Summary and Keywords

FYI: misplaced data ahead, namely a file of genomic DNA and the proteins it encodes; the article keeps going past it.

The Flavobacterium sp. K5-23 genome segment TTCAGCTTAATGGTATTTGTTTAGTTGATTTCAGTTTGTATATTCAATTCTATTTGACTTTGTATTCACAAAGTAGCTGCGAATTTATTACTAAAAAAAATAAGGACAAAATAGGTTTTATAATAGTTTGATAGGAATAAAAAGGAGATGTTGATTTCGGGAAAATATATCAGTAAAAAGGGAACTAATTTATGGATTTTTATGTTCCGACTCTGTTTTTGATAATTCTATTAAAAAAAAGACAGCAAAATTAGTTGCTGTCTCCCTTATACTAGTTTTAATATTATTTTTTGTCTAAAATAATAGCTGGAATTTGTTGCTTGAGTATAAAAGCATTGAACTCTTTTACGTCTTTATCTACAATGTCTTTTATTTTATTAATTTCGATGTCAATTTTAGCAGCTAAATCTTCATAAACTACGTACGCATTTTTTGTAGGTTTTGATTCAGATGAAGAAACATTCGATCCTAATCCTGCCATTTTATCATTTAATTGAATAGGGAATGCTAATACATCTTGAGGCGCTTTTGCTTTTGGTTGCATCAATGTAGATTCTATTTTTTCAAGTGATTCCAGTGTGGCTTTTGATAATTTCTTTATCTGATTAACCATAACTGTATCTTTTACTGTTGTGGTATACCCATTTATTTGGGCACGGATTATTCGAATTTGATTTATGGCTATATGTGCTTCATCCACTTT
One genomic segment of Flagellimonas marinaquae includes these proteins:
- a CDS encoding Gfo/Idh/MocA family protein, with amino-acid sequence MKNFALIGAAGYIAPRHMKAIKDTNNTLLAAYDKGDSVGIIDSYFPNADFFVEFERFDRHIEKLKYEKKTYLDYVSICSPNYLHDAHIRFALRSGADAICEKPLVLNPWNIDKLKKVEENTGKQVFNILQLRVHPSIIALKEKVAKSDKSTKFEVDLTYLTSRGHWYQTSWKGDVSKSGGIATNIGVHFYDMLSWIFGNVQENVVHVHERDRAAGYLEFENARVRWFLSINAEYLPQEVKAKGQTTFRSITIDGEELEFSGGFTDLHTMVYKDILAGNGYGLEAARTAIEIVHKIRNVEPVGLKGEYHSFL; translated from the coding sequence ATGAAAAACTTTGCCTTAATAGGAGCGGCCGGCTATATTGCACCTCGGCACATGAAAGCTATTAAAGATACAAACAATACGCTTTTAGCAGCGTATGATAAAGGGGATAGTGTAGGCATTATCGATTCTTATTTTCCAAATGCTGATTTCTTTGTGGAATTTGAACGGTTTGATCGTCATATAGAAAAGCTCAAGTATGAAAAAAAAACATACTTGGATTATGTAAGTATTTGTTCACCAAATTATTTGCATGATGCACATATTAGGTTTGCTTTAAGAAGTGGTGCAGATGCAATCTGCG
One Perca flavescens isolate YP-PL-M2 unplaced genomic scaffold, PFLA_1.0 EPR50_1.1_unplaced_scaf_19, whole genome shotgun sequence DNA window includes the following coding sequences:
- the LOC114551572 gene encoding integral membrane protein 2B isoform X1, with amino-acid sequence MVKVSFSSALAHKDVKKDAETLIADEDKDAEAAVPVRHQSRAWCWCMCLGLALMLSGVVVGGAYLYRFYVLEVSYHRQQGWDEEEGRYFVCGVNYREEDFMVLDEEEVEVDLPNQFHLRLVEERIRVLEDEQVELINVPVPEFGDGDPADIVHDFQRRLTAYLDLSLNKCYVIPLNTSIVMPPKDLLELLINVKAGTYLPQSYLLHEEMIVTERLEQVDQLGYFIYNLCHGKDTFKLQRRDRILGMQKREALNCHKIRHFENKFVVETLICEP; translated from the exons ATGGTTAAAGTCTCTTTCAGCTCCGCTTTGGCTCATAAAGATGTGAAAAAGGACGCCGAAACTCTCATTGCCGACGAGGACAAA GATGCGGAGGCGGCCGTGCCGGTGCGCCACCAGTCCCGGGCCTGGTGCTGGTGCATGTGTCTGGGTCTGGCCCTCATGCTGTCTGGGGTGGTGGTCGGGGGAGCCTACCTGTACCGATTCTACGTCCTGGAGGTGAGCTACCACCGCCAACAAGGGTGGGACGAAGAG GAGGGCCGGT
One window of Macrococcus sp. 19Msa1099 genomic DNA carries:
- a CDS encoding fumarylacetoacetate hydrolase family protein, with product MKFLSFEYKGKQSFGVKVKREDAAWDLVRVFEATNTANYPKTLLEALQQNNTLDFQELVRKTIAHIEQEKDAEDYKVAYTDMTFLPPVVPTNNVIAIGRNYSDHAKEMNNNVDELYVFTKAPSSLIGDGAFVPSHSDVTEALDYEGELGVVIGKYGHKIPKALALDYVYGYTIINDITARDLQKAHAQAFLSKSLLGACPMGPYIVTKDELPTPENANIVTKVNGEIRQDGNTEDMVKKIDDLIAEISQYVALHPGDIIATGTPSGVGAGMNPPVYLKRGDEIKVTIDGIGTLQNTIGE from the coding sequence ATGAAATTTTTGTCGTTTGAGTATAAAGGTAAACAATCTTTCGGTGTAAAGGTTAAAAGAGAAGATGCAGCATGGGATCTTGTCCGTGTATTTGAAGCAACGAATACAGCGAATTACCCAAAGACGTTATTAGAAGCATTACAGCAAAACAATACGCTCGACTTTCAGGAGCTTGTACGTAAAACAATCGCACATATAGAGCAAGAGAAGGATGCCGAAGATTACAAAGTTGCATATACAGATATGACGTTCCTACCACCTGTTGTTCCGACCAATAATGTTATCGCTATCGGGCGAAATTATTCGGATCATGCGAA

The three principal religious denominations of China, referred to in English as Confucianism, Daoism, and Buddhism, all share a concern with self-cultivation. Of these so-called “Three Teachings” (Sanjiao), Confucianism situates the self hierarchically within a social order, Daoism attempts to free the self from society and realign it with the more fundamental natural order, and Buddhism ultimately strives to liberate the self by dissolving any and all order. The two indigenous traditions of Confucianism and Daoism have roots in the same cultural environment from which the residual category of Popular Religion also emerged, and the two have long existed in a symbiotic relationship with local cults of worship. After the introduction of Buddhism to China, it too became deeply immersed in this interactive dynamic between more unified denominations and the locally diverse forms of worship of spirits, saints, and sages. Though Popular Religion does not represent a unified ideology or a consistent corpus of self-cultivation practices, its ubiquitous rites of spirit possession similarly relate to the self: by allowing the presence of certain gods to displace individual selves, these rites play with the need to suspend socio-individual identity from time to time, instead allowing the sacred embodiment of lineages, villages, or even entire regions to take precedence.
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